Browsers have different security holes
The data tainting security model
Netscape Navigator 3 introduced the short-lived concept of data tainting. When enabled, data tainting allowed one browser window to see the properties of another window regardless of what server the window was loaded from. The author of the second page needed to mark which properties where tainted and therefore could not be passed on to a server. Although it was an interesting idea, it required defensive coding, and the client had to enable data tainting.
You can't get there from here
Same origin policy
A script is permitted to read and alter the properties only of documents that have the same origin. This same origin policy also covers both the port and the protocol. So if a script's origin port is 80 and the protocol is HTTP, switching to port 21 and FTP is not permitted. The logic behind this restriction is to prevent theft of information. Let's say that I'm a bad guy. If the origin restriction didn't exist, as long as my script was running, I could take any information entered in another browser window and send it to my Web site using XMLHTTP or another method. Of course, most of the information would be useless, but occasionally I would strike gold and get a credit card number. Talk about your data mining!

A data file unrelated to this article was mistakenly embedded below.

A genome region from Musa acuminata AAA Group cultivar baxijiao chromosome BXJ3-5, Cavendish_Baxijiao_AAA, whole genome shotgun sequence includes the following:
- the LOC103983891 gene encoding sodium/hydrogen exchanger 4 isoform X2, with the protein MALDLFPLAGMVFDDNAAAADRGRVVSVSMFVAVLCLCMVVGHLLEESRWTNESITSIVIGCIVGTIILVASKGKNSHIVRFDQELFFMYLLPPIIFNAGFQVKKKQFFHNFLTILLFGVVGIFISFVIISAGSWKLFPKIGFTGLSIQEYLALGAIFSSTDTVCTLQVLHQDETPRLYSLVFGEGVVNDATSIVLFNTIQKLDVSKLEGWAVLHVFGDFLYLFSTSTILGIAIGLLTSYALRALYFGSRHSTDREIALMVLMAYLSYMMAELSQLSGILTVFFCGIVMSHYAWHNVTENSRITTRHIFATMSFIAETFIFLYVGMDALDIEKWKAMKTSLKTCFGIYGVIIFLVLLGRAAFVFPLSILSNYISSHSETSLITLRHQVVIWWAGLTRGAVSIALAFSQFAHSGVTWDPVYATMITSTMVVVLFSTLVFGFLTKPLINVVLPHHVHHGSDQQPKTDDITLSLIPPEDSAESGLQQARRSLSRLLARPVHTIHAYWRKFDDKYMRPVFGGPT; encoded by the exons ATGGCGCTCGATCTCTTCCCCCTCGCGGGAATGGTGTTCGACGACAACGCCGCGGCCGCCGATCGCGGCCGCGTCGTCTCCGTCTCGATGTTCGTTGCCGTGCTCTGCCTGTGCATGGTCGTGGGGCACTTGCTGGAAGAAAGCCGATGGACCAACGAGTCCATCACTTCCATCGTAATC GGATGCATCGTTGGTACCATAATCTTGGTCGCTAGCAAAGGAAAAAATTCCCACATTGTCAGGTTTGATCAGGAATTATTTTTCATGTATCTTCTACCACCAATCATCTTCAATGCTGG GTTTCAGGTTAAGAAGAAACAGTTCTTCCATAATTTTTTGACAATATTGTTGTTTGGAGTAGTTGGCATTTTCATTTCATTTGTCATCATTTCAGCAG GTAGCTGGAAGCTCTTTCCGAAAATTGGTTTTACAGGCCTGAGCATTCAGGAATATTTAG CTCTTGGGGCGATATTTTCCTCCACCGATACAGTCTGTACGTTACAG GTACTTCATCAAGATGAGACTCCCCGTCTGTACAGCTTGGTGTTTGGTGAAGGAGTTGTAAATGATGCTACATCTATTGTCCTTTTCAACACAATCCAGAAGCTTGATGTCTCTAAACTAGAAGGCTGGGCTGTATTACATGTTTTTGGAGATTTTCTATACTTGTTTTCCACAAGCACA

The origin security restriction applies not only to documents but also to the browser's cookie collection. This prevents the bad guy from copying cookies that identify an online shopper to the shopper's own browser and thus become, in the eyes of the shopping site, that shopper.
Enabling a nice shopping spree—with no pesky bills
With most policies, there are exceptions, and that's true of the same origin policy. The policy doesn't apply to a script with the UniversalBrowserRead privilege. Scripts with this privilege are allowed to read properties of documents with a different origin. The UniversalBrowserWrite privilege permits scripts to write properties. The ability to read and write properties with a different origin can be obtained through the use of both privileges or through the use of the UniversalBrowserAccess privilege.
Zones and signed scripts
No more growing pains